Cummings Executive Suites opens at TradeCenter 128, offering ready-to-use office and conference space available by the day, week, or month. Starting with 12 offices, it expanded by 2012 to more than 240 offices across three Cummings locations.
Bill and Joyce Cummings join the Giving Pledge, founded by Warren Buffett and Bill and Melinda Gates to encourage philanthropy among the world's wealthiest individuals. Cummings Properties receives Energy Star awards for 18 Commerce Way in Woburn and 500 Cummings Center in Beverly. A total of 10 Cummings buildings have earned the Energy Star distinction by meeting or exceeding the EPA's rigorous standards.
Cummings Properties acquires 50 Dunham Road in Beverly, one of the few remaining large, highly visible sites directly fronting Route 128. The building was the world headquarters of Parker Brothers, maker of Monopoly.
After a pilot program the previous year, Cummings Properties launches its annual Cummings Community Giving program, inviting staff members to select local charities to receive $1,000 each from the Company.
The United States Department of Defense recognizes Cummings Properties for being a Patriotic Employer, supporting its staff members who serve in the armed forces.
Cummings Center becomes a true "live-work-play" community with the opening of Elliott Landing, a 73-home luxury condominium. Boston Business Journal names the Cummings organization the Top Corporate Charitable Contributor in Massachusetts.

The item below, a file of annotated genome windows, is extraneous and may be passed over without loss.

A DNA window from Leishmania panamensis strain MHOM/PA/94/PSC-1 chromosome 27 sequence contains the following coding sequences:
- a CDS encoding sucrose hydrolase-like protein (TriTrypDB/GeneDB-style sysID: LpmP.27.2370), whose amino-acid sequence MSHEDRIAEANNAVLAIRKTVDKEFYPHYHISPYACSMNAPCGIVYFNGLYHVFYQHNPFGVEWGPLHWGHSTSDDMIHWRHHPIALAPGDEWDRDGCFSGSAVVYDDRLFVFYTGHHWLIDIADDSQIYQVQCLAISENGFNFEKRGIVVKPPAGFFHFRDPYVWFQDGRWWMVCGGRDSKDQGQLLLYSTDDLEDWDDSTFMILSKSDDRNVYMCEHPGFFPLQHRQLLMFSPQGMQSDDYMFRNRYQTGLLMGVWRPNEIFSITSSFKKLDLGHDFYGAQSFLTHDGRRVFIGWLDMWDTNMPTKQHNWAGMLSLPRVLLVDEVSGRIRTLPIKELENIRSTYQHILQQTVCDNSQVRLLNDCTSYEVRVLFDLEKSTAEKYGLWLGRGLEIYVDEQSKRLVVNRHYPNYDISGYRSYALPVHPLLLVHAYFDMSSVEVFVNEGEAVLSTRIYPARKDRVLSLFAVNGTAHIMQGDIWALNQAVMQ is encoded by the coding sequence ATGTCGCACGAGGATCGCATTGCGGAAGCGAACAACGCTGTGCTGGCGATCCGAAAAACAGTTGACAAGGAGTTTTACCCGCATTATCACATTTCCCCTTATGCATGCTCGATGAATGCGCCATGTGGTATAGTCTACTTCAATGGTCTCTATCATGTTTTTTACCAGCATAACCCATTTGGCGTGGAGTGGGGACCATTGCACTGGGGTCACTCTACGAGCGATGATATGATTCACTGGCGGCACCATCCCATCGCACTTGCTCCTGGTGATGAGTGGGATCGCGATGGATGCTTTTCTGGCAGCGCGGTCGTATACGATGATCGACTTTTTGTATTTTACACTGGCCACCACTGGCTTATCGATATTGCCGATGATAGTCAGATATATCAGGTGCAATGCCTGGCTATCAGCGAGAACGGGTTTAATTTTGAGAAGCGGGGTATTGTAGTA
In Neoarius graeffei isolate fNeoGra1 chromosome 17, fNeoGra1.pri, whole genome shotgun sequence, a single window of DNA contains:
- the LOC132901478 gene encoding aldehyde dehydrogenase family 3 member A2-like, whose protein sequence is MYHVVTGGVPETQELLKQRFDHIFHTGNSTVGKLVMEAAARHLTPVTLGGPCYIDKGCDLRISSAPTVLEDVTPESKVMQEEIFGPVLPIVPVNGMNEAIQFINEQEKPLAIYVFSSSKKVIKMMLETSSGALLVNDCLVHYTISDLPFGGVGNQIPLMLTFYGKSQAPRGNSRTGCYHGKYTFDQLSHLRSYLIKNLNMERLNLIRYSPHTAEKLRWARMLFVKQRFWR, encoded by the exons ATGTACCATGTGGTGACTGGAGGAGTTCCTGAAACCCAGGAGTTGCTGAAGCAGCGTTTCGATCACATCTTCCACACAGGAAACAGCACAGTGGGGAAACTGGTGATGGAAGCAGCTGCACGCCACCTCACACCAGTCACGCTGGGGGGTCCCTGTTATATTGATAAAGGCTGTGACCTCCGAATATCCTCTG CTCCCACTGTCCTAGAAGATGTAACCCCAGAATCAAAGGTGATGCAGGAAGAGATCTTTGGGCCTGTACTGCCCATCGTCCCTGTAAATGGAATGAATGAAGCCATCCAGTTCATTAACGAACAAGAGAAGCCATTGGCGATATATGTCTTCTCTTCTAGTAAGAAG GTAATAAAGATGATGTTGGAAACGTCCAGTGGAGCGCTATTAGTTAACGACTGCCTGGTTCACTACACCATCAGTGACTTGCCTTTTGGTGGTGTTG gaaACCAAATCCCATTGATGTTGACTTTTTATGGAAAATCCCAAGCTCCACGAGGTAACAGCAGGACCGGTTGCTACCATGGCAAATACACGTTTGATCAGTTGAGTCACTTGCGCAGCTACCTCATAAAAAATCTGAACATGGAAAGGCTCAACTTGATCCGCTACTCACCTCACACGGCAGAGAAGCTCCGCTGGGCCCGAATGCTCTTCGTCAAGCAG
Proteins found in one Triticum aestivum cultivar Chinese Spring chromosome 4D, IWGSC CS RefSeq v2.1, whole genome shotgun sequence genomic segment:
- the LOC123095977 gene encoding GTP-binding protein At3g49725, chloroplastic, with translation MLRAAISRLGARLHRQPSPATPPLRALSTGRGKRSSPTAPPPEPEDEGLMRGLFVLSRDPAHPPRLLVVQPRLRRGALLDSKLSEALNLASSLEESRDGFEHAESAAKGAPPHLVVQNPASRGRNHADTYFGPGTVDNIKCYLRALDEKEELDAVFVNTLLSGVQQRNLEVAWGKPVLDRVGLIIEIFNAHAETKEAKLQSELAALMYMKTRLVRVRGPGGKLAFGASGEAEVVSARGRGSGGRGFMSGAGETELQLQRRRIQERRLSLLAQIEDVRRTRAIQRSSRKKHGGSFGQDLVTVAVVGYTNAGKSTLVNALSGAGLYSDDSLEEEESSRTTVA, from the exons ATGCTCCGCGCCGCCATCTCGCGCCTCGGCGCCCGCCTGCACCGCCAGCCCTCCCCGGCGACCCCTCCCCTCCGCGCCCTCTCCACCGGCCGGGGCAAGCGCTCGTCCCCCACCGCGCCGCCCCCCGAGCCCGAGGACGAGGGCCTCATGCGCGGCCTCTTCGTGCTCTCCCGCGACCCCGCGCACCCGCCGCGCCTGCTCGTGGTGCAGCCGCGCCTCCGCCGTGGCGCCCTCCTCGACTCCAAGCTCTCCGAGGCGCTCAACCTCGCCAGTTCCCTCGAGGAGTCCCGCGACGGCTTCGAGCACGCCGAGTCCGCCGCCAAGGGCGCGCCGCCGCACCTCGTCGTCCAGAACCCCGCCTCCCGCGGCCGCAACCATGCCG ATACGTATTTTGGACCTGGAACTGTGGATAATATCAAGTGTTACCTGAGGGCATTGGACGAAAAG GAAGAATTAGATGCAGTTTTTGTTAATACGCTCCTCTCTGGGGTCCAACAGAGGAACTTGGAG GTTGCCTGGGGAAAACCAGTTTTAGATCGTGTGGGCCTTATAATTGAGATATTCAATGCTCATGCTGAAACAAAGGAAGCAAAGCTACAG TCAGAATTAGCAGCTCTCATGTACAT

Cummings Properties expands into its 11th community, Andover, with the acquisition of 40 Shattuck Road.
Eric Anderson is named Cummings Properties’ fourth president. His predecessor, Dennis Clarke, assumes the role of chairman and CEO. Bill Cummings releases his self-written memoir, Starting Small and Making It Big, and embarks on a book tour to dozens of top universities. With $34.5 million in charitable donations, the Cummings organization is named Massachusetts’ Top Corporate Charitable Contributor by Boston Business Journal for the third year in a row.
Harvard Business School publishes "Bill Cummings: The Cummings Way," a case study on the Cummings organization. Cummings Properties completes 48 Dunham Ridge, a 160,000-square-foot Class A building, and begins work on 51 Dunham Ridge, a 154,000-square-foot mixed use property.
Cummings Properties celebrates 50 years of building communities. The organization redoubles its efforts to support local economies during the global pandemic by providing emergency relief funding through Cummings Foundation, keeping its buildings operational for the many essential businesses it serves, and developing new properties on spec to accommodate the suburban “COVID tech boom.”
To convey hope as Massachusetts begins to emerge from the pandemic, Cummings designs, constructs, and installs 22 largescale “Iron Butterfly” sculptures at various properties associated with the organization. By pivoting to focus on meeting the high demand for lab space, the Company not only regains but surpasses pre-pandemic occupancy levels.